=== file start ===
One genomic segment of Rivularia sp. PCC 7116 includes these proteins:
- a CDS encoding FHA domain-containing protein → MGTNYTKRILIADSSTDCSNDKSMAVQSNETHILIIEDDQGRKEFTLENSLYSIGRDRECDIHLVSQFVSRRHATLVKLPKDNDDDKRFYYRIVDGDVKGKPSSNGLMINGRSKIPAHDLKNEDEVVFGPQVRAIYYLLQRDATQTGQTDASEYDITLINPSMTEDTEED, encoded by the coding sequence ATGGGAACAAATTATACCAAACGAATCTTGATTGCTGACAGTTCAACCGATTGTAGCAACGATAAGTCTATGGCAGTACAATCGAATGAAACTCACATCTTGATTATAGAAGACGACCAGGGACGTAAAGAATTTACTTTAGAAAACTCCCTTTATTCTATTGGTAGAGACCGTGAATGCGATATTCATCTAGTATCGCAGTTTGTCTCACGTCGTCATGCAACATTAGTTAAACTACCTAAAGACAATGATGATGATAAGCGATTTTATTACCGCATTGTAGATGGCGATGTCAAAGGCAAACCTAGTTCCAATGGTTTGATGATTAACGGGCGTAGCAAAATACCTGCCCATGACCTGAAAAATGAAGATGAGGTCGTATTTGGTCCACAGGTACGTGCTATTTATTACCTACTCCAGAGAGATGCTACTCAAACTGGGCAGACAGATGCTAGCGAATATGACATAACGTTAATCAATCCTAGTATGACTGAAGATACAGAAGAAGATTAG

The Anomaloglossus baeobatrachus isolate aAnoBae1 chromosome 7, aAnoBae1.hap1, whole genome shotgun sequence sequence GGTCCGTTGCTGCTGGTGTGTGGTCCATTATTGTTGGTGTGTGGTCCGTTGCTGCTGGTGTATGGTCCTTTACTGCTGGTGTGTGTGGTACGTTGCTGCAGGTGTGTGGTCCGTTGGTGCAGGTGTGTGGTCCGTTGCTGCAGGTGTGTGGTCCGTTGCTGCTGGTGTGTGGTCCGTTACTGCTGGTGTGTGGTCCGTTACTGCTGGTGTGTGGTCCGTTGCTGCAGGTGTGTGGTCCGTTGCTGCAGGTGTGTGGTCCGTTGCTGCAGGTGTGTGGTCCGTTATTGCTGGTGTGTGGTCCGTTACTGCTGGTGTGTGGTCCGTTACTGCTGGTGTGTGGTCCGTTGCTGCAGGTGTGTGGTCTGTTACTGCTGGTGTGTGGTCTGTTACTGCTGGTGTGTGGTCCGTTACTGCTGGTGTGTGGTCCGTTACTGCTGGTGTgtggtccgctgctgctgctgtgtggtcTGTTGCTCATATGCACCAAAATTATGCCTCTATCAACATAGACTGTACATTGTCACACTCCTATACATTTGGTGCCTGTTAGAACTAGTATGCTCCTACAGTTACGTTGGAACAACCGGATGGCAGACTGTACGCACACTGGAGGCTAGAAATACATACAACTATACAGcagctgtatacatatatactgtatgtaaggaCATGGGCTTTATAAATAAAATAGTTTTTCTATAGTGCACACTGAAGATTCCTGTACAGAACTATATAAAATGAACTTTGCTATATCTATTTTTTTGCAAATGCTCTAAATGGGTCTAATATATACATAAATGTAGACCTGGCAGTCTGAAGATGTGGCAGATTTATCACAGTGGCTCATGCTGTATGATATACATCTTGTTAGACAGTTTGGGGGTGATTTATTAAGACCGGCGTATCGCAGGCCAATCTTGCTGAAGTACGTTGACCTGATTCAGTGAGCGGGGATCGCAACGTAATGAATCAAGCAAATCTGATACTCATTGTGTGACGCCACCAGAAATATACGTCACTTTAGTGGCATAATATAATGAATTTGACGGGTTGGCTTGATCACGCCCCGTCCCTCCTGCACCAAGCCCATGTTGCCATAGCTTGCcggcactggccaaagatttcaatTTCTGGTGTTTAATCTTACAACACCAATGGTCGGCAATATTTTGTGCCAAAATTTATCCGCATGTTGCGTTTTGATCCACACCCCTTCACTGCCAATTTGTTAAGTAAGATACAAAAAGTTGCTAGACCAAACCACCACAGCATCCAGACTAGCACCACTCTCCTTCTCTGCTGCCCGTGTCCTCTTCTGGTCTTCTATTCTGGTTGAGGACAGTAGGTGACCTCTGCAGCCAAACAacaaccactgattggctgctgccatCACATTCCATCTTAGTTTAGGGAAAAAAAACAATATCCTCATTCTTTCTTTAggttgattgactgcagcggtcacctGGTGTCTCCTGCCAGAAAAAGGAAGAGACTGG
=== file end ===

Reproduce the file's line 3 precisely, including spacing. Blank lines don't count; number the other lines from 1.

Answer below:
The Anomaloglossus baeobatrachus isolate aAnoBae1 chromosome 7, aAnoBae1.hap1, whole genome shotgun sequence sequence GGTCCGTTGCTGCTGGTGTGTGGTCCATTATTGTTGGTGTGTGGTCCGTTGCTGCTGGTGTATGGTCCTTTACTGCTGGTGTGTGTGGTACGTTGCTGCAGGTGTGTGGTCCGTTGGTGCAGGTGTGTGGTCCGTTGCTGCAGGTGTGTGGTCCGTTGCTGCTGGTGTGTGGTCCGTTACTGCTGGTGTGTGGTCCGTTACTGCTGGTGTGTGGTCCGTTGCTGCAGGTGTGTGGTCCGTTGCTGCAGGTGTGTGGTCCGTTGCTGCAGGTGTGTGGTCCGTTATTGCTGGTGTGTGGTCCGTTACTGCTGGTGTGTGGTCCGTTACTGCTGGTGTGTGGTCCGTTGCTGCAGGTGTGTGGTCTGTTACTGCTGGTGTGTGGTCTGTTACTGCTGGTGTGTGGTCCGTTACTGCTGGTGTGTGGTCCGTTACTGCTGGTGTgtggtccgctgctgctgctgtgtggtcTGTTGCTCATATGCACCAAAATTATGCCTCTATCAACATAGACTGTACATTGTCACACTCCTATACATTTGGTGCCTGTTAGAACTAGTATGCTCCTACAGTTACGTTGGAACAACCGGATGGCAGACTGTACGCACACTGGAGGCTAGAAATACATACAACTATACAGcagctgtatacatatatactgtatgtaaggaCATGGGCTTTATAAATAAAATAGTTTTTCTATAGTGCACACTGAAGATTCCTGTACAGAACTATATAAAATGAACTTTGCTATATCTATTTTTTTGCAAATGCTCTAAATGGGTCTAATATATACATAAATGTAGACCTGGCAGTCTGAAGATGTGGCAGATTTATCACAGTGGCTCATGCTGTATGATATACATCTTGTTAGACAGTTTGGGGGTGATTTATTAAGACCGGCGTATCGCAGGCCAATCTTGCTGAAGTACGTTGACCTGATTCAGTGAGCGGGGATCGCAACGTAATGAATCAAGCAAATCTGATACTCATTGTGTGACGCCACCAGAAATATACGTCACTTTAGTGGCATAATATAATGAATTTGACGGGTTGGCTTGATCACGCCCCGTCCCTCCTGCACCAAGCCCATGTTGCCATAGCTTGCcggcactggccaaagatttcaatTTCTGGTGTTTAATCTTACAACACCAATGGTCGGCAATATTTTGTGCCAAAATTTATCCGCATGTTGCGTTTTGATCCACACCCCTTCACTGCCAATTTGTTAAGTAAGATACAAAAAGTTGCTAGACCAAACCACCACAGCATCCAGACTAGCACCACTCTCCTTCTCTGCTGCCCGTGTCCTCTTCTGGTCTTCTATTCTGGTTGAGGACAGTAGGTGACCTCTGCAGCCAAACAacaaccactgattggctgctgccatCACATTCCATCTTAGTTTAGGGAAAAAAAACAATATCCTCATTCTTTCTTTAggttgattgactgcagcggtcacctGGTGTCTCCTGCCAGAAAAAGGAAGAGACTGG